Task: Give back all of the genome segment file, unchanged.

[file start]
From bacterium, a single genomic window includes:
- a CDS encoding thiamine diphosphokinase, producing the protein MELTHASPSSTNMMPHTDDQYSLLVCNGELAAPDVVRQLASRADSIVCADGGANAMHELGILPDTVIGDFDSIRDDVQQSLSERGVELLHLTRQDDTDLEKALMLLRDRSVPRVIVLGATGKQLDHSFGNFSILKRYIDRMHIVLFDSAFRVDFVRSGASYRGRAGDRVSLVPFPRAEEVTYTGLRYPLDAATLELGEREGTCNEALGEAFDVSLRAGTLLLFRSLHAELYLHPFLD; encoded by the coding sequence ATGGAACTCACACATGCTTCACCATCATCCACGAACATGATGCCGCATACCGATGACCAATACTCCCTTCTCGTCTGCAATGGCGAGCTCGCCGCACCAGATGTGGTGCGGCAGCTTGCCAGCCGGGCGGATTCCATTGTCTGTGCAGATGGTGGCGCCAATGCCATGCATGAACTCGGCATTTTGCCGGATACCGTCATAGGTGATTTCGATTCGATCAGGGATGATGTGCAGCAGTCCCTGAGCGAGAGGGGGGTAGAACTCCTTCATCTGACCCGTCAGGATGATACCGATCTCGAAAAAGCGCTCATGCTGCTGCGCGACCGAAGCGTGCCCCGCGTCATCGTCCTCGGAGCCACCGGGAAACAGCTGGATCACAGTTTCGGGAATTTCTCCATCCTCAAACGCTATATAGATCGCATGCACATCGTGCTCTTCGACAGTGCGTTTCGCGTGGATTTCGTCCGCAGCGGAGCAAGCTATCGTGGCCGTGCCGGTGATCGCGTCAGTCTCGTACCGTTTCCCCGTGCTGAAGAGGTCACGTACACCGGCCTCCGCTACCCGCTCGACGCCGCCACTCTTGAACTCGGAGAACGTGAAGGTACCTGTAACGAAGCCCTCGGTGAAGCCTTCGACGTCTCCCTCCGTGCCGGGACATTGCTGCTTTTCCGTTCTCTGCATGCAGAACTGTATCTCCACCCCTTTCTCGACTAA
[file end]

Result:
From bacterium, a single genomic window includes:
- a CDS encoding thiamine diphosphokinase, producing the protein MELTHASPSSTNMMPHTDDQYSLLVCNGELAAPDVVRQLASRADSIVCADGGANAMHELGILPDTVIGDFDSIRDDVQQSLSERGVELLHLTRQDDTDLEKALMLLRDRSVPRVIVLGATGKQLDHSFGNFSILKRYIDRMHIVLFDSAFRVDFVRSGASYRGRAGDRVSLVPFPRAEEVTYTGLRYPLDAATLELGEREGTCNEALGEAFDVSLRAGTLLLFRSLHAELYLHPFLD; encoded by the coding sequence ATGGAACTCACACATGCTTCACCATCATCCACGAACATGATGCCGCATACCGATGACCAATACTCCCTTCTCGTCTGCAATGGCGAGCTCGCCGCACCAGATGTGGTGCGGCAGCTTGCCAGCCGGGCGGATTCCATTGTCTGTGCAGATGGTGGCGCCAATGCCATGCATGAACTCGGCATTTTGCCGGATACCGTCATAGGTGATTTCGATTCGATCAGGGATGATGTGCAGCAGTCCCTGAGCGAGAGGGGGGTAGAACTCCTTCATCTGACCCGTCAGGATGATACCGATCTCGAAAAAGCGCTCATGCTGCTGCGCGACCGAAGCGTGCCCCGCGTCATCGTCCTCGGAGCCACCGGGAAACAGCTGGATCACAGTTTCGGGAATTTCTCCATCCTCAAACGCTATATAGATCGCATGCACATCGTGCTCTTCGACAGTGCGTTTCGCGTGGATTTCGTCCGCAGCGGAGCAAGCTATCGTGGCCGTGCCGGTGATCGCGTCAGTCTCGTACCGTTTCCCCGTGCTGAAGAGGTCACGTACACCGGCCTCCGCTACCCGCTCGACGCCGCCACTCTTGAACTCGGAGAACGTGAAGGTACCTGTAACGAAGCCCTCGGTGAAGCCTTCGACGTCTCCCTCCGTGCCGGGACATTGCTGCTTTTCCGTTCTCTGCATGCAGAACTGTATCTCCACCCCTTTCTCGACTAA